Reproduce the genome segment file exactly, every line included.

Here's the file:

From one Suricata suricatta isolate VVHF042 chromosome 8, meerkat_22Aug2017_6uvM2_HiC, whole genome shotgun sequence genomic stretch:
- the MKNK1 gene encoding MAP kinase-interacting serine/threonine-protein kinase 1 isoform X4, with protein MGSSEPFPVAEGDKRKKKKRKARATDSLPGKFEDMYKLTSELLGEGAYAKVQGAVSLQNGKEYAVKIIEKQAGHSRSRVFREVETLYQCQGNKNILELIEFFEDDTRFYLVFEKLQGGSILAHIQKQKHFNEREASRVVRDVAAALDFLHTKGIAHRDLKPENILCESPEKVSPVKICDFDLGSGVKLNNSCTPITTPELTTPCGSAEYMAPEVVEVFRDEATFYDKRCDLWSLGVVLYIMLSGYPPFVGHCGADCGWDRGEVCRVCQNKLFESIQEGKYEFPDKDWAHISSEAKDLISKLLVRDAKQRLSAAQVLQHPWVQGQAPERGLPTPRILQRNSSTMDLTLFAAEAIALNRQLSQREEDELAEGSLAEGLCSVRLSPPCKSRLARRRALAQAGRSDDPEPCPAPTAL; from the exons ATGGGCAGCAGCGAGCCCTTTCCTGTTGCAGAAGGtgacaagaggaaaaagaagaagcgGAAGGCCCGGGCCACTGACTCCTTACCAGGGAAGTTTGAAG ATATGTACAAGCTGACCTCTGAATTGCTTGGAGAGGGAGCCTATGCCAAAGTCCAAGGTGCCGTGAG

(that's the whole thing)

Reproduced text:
From one Suricata suricatta isolate VVHF042 chromosome 8, meerkat_22Aug2017_6uvM2_HiC, whole genome shotgun sequence genomic stretch:
- the MKNK1 gene encoding MAP kinase-interacting serine/threonine-protein kinase 1 isoform X4, with protein MGSSEPFPVAEGDKRKKKKRKARATDSLPGKFEDMYKLTSELLGEGAYAKVQGAVSLQNGKEYAVKIIEKQAGHSRSRVFREVETLYQCQGNKNILELIEFFEDDTRFYLVFEKLQGGSILAHIQKQKHFNEREASRVVRDVAAALDFLHTKGIAHRDLKPENILCESPEKVSPVKICDFDLGSGVKLNNSCTPITTPELTTPCGSAEYMAPEVVEVFRDEATFYDKRCDLWSLGVVLYIMLSGYPPFVGHCGADCGWDRGEVCRVCQNKLFESIQEGKYEFPDKDWAHISSEAKDLISKLLVRDAKQRLSAAQVLQHPWVQGQAPERGLPTPRILQRNSSTMDLTLFAAEAIALNRQLSQREEDELAEGSLAEGLCSVRLSPPCKSRLARRRALAQAGRSDDPEPCPAPTAL; from the exons ATGGGCAGCAGCGAGCCCTTTCCTGTTGCAGAAGGtgacaagaggaaaaagaagaagcgGAAGGCCCGGGCCACTGACTCCTTACCAGGGAAGTTTGAAG ATATGTACAAGCTGACCTCTGAATTGCTTGGAGAGGGAGCCTATGCCAAAGTCCAAGGTGCCGTGAG